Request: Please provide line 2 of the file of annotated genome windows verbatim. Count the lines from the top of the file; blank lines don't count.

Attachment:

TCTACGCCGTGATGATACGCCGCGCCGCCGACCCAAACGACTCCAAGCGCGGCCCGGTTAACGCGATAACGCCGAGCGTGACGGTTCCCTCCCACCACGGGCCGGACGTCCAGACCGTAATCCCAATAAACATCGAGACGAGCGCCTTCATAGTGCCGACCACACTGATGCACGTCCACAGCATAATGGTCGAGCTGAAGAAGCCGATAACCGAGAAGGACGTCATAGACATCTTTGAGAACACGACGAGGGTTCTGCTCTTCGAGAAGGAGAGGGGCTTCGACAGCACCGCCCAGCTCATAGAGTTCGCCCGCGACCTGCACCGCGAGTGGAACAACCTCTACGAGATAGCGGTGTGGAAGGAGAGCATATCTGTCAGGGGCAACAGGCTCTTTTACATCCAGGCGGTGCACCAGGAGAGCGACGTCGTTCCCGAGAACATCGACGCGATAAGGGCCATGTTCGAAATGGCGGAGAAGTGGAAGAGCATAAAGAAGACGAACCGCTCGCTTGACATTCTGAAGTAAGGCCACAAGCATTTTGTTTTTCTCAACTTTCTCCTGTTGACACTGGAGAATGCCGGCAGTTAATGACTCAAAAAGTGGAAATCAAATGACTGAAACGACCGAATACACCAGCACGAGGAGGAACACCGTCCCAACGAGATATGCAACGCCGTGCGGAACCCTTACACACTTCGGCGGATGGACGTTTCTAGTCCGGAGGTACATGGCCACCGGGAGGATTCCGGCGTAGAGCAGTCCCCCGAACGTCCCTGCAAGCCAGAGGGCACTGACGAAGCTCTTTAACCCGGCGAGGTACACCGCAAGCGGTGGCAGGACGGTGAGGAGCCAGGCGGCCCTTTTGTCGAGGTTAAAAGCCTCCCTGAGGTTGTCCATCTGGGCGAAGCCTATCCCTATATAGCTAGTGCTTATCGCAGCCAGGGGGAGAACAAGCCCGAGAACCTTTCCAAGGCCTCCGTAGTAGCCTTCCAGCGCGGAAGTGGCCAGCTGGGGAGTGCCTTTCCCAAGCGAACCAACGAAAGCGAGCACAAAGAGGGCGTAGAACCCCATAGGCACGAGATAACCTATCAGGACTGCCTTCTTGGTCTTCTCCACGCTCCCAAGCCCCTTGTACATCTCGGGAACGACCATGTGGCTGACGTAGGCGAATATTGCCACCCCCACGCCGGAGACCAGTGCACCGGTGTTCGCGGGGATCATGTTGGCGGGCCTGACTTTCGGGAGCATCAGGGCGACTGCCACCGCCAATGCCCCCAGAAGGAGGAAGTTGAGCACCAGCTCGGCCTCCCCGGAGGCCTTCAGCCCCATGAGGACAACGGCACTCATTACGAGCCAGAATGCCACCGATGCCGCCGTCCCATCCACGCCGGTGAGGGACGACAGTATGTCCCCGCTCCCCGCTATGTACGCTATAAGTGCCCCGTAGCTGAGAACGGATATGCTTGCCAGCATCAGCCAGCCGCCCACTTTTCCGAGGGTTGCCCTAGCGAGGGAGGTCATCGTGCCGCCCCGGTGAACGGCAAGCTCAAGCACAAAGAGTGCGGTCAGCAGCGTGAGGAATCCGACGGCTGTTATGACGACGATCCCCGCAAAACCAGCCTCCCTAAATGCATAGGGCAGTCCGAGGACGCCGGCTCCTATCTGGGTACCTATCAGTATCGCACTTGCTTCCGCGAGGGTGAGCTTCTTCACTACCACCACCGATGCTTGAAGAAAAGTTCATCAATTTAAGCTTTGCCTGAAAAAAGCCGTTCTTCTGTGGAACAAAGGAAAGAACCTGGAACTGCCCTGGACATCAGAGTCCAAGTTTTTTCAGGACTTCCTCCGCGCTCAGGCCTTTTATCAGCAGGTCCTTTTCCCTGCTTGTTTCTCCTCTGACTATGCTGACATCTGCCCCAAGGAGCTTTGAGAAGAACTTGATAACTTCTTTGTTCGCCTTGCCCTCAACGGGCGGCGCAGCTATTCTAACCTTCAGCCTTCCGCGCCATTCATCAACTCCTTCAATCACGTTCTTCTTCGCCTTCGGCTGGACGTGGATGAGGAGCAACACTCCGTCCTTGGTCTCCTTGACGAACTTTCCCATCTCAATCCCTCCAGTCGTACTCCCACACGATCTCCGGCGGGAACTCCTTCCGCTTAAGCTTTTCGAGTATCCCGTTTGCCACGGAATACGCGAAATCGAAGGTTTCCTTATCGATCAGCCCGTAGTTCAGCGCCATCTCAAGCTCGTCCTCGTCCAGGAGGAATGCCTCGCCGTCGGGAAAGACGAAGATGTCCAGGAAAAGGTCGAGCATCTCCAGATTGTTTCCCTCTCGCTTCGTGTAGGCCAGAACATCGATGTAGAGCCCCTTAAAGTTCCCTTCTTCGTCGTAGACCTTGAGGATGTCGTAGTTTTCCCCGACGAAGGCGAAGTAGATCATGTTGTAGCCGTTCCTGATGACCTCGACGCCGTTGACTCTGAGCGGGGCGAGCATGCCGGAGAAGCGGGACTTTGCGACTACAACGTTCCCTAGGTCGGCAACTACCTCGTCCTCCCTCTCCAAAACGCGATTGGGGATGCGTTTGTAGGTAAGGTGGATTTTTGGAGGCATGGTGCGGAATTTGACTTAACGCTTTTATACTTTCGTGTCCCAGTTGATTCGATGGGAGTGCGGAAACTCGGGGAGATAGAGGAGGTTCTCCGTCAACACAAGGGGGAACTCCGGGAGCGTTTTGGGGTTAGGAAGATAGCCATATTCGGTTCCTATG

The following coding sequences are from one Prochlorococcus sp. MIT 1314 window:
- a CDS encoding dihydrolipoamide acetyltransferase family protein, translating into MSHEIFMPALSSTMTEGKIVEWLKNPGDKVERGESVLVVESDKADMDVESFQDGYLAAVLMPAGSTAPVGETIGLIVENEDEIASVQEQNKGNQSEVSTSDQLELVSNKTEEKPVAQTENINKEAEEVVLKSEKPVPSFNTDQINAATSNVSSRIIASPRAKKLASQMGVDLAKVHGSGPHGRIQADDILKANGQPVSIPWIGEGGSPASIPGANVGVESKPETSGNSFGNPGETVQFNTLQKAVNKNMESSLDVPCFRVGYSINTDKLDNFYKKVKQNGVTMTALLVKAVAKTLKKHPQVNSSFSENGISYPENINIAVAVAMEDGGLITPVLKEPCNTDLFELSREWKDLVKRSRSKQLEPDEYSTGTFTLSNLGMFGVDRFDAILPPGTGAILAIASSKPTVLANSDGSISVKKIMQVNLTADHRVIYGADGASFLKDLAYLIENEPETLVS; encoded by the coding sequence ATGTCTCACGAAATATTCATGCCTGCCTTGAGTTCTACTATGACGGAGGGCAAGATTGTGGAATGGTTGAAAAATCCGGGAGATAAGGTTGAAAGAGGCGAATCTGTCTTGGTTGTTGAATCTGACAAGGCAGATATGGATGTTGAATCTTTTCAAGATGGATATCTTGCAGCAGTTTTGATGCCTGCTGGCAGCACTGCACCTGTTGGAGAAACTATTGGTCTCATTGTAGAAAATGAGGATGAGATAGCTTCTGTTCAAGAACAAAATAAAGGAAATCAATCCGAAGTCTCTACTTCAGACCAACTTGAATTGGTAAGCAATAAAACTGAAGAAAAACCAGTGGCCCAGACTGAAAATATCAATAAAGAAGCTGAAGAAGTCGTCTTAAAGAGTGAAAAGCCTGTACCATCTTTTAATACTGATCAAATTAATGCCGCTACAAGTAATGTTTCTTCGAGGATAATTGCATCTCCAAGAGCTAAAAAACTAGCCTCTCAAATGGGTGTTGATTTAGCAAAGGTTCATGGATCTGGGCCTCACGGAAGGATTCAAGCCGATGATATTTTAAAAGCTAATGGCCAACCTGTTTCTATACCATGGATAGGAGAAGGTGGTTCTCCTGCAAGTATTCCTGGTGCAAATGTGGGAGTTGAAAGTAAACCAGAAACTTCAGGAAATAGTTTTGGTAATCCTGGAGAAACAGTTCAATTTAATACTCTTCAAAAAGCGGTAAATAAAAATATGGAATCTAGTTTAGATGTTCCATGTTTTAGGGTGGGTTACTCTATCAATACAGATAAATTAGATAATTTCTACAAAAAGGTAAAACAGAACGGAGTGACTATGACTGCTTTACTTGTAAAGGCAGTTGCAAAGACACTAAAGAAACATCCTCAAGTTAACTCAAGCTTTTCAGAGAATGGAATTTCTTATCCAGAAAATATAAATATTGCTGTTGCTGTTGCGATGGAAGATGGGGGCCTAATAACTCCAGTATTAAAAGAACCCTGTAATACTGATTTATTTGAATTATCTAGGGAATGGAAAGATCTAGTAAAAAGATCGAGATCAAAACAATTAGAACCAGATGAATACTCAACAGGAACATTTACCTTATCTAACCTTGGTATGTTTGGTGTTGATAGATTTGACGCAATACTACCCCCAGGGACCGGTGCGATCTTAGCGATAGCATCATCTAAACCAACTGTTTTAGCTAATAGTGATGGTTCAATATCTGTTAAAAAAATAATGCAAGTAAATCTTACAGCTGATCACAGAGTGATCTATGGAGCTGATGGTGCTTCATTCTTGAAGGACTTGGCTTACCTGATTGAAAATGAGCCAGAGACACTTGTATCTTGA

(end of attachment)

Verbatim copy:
The following coding sequences are from one Prochlorococcus sp. MIT 1314 window: